Cold shock: Aussie cold chain food waste study


Tuesday, 26 May, 2020


Cold shock: Aussie cold chain food waste study

A government- and industry-sponsored study has revealed that food waste attributable to failures in the cold food chain costs the Australian economy nearly $4 billion at farm gate values. The study, an in-depth examination of the cost of food waste because of deficiencies in the cold food chain, was undertaken by the Melbourne-based Expert Group, for the Department of Agriculture, Water and Environment, and Refrigerants Australia.

The Australian Food Cold Chain Council (AFCCC) has labelled the report as a wake-up call, demanding an urgent response by governments and businesses. The study highlights problems with temperature control and food handling practices in refrigerated transports, loading docks and cold rooms across the country.

“It is almost criminal that one-quarter of Australia’s production of fruit and vegetables is never eaten. This loss alone accounts for almost two million tonnes of otherwise edible food, worth $3 billion. Meat and seafood waste in the cold chain costs the country another $90 million and dairy losses total $70 million,” said Mark Mitchell, AFCCC Chairman.

AFCCC field studies highlight the shortcomings in the cold chain, and it has embarked on an educational campaign to try to improve standards, down to the basics of temperature measurement with properly calibrated thermometers, and how to pack food pallets in a refrigerated space.

This new study also provides a range of practices that would cost-effectively reduce perishable food waste. These include simple, but logical, food handling processes such as reducing the time food spends outside refrigerated environments during transfer, more accurate measurement of food temperatures, and more transparent monitoring of food in transit, so failures can be quickly identified and solved.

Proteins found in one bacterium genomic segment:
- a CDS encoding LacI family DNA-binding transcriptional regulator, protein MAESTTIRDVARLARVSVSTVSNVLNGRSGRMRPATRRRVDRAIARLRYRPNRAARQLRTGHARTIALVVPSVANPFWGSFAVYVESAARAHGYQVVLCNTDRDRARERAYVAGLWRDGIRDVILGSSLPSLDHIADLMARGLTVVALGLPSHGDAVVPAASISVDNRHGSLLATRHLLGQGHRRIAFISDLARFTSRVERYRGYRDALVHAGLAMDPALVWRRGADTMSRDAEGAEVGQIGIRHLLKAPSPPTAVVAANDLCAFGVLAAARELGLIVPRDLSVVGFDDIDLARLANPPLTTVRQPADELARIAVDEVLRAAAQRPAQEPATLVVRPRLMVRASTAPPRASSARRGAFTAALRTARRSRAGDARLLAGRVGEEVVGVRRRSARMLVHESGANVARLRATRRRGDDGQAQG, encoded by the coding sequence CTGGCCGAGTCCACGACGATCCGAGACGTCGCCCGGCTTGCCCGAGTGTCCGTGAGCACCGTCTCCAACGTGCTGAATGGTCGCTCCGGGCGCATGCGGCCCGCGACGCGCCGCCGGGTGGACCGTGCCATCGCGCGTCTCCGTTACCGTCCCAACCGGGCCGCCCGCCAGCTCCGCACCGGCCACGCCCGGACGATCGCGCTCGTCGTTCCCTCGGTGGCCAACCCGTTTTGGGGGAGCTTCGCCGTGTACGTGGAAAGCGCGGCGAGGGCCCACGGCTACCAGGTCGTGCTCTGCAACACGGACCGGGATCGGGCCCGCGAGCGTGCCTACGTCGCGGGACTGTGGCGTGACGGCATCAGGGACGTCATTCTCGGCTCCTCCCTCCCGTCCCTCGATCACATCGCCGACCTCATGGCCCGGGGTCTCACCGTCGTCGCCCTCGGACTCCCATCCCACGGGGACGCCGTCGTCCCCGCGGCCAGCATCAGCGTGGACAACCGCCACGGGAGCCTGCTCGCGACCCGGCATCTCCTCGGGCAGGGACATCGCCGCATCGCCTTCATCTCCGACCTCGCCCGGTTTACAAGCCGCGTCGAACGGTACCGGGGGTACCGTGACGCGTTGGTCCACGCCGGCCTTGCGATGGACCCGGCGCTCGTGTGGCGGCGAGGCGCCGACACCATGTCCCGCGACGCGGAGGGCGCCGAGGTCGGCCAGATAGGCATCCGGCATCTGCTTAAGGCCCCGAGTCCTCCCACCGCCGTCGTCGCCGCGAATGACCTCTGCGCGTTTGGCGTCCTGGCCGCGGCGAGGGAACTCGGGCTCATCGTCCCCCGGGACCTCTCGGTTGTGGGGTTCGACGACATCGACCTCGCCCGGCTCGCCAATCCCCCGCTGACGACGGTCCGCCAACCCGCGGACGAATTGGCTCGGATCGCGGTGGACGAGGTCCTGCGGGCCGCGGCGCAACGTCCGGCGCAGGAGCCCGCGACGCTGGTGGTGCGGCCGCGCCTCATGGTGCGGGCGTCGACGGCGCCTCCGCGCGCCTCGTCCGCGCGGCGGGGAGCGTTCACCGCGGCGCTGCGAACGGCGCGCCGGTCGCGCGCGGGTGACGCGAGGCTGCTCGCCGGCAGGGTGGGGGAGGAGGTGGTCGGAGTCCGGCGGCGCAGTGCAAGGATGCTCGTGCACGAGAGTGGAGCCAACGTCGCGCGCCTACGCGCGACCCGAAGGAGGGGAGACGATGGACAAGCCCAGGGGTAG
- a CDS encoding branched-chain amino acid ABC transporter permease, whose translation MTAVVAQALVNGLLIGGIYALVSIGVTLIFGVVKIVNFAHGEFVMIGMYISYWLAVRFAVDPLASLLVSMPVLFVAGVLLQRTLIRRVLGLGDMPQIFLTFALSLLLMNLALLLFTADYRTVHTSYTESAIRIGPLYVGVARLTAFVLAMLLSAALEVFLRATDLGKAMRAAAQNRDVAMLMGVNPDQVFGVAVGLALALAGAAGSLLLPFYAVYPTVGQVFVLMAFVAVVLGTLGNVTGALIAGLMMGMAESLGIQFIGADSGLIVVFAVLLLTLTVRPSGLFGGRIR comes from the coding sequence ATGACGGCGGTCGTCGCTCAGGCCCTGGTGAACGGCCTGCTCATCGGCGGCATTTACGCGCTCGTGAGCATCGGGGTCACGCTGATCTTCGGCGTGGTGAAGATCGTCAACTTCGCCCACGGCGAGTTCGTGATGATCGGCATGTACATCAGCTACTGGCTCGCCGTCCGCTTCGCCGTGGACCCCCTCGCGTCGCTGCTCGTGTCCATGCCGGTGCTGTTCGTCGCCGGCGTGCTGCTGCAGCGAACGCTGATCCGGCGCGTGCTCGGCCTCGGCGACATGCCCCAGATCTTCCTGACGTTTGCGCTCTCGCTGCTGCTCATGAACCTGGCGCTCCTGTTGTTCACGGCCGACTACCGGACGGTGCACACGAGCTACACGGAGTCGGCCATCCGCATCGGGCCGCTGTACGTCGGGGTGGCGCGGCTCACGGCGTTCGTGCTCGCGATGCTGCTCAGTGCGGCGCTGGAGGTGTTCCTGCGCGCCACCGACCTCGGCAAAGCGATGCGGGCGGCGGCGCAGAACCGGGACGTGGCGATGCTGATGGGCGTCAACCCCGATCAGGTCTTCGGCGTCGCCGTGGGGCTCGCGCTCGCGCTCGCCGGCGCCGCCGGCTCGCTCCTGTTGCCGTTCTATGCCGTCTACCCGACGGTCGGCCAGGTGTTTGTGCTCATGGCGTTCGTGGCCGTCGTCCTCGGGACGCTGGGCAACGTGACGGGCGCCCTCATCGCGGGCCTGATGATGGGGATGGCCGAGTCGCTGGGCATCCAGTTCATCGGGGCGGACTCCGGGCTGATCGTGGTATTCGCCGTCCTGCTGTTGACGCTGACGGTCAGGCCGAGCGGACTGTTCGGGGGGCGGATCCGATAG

“An Australian Cold Food Code could be a game changer for food producers and consumers. It is all very well to implore cold storage facilities, trucking companies and supermarkets to redouble their efforts to reduce food waste, but they need the support and guidance of an updated and practical code, combined with an education campaign for cold chain practitioners. The AFCCC is working on this, in cooperation with the many Australian food and transport groups who share our concerns,” Mitchell said.

The AFCCC was formed in mid-2017 by a cross-section of industry leaders, covering manufacturing, food transport, refrigeration and cold chain services. The council encourages innovation, compliance, waste reduction and safety across the Australian food cold chain.

Image credit: ©stock.adobe.com/au/rufar

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